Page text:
The F# library provides a variety of functions (based on the printf functions found in OCaml) that produce formatted text.
The functions above are especially powerful because the F# compiler will type-check the format arguments and give design-time errors.
While this set of functions covers most of the cases where formatted text is needed, there is one glaring omission: debug output. If we want to pass formatted text to System.Diagnostics.Debug.Write, we have to do it using sprintf like so:
Obviously, that's not ideal. What we would really like is a function that behaves exactly like the other printf functions but writes debug output. Fortunately, extensibility has been built into the F# library, making it possible to create additional formatting functions that benefit from the same sweet type-checking. So, how do we go about doing that? The trick is to wrap our functions around a special F# library function, ksprintf.
ksprintf is similar to sprintf in that it formats text as a string. However, instead of returning that string to the caller, it passes the string into a continuation.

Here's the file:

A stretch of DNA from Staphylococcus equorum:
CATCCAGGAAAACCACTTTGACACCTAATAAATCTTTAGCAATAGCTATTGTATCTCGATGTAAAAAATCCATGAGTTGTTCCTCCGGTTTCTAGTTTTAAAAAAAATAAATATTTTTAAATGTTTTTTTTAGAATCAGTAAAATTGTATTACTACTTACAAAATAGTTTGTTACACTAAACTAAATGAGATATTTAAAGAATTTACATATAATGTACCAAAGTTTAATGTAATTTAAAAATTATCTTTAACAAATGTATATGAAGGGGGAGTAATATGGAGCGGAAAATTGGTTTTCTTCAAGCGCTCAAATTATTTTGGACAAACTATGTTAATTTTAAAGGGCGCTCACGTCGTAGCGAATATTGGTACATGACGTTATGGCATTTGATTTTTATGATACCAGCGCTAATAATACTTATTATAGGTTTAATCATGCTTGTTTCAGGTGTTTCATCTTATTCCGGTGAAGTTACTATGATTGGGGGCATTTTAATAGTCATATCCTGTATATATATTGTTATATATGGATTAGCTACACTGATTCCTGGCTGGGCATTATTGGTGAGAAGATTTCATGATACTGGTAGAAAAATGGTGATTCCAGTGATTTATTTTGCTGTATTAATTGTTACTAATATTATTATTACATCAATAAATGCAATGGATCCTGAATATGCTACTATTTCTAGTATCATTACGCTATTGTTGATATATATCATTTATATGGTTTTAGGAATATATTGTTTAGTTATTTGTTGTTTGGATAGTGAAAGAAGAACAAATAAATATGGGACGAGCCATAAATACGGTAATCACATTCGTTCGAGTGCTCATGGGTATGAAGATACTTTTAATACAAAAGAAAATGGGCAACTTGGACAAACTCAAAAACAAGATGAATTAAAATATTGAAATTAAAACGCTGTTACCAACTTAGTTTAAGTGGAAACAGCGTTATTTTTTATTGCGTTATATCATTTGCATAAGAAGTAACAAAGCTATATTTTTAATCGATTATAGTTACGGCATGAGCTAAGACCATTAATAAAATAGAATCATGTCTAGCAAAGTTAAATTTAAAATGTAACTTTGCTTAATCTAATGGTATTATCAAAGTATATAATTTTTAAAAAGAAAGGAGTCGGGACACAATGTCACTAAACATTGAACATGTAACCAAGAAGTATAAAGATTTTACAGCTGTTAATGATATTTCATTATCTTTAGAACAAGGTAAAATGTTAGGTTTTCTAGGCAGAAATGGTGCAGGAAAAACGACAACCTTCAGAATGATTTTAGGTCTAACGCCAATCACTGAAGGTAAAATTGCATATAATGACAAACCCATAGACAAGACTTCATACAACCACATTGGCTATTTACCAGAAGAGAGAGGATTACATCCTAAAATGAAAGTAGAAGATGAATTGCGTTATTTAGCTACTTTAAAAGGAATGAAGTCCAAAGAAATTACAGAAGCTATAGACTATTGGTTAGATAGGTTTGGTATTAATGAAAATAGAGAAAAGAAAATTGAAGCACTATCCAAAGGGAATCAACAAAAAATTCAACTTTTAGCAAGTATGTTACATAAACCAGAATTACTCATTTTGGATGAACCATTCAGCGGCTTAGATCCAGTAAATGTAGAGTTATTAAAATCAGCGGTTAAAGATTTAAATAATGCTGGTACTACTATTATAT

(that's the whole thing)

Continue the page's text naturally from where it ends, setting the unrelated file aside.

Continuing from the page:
I haven't covered the broad topic of continuations yet because a) they can be pretty eye-crossing when presented plainly, and b) there are already fantastic treatments out there. The basic idea is to pass a lambda1 (the so-called continuation) into a computation that will be executed when the computation is finished. Really. That's it. This is a simple idea, but it can become complicated quickly. However, in the case of ksprintf it remains simple. We'll pass a lambda that calls Debug.Write with the final string after it has been formatted.
In fact, the wrapper lambdas are redundant because Debug.Write and Debug.WriteLine have overloads that match the expected signature. We can simply pass the functions themselves and remove the wrappers:
Just drop that code into an F# project, and you'll be writing debug output in a beautiful, concise F# style.
You'll even get helpful design-time type errors:
Now it's just a matter of convincing the F# team to add it to the libraries.
1Did It With .NET readers probably already know that "lambda" = "anonymous function".
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If feel a bit behind and need to catch up on WPF, this is the book.
Great book on F# containing from Beginner to Advanced. It even has chapters on more arcane features of the language, such as Computation Expressions and Quotations.
Because this book provides source code in Standard ML, it's a fantastic
resource for learning F#. One bit of warning: this book does not teach classic
data structures. While structures such as binomial heaps and red-black trees
are presented, it is assumed that the reader already knows and understands
The opinions expressed herein are my own personal opinions and do not represent
my employer's view in any way.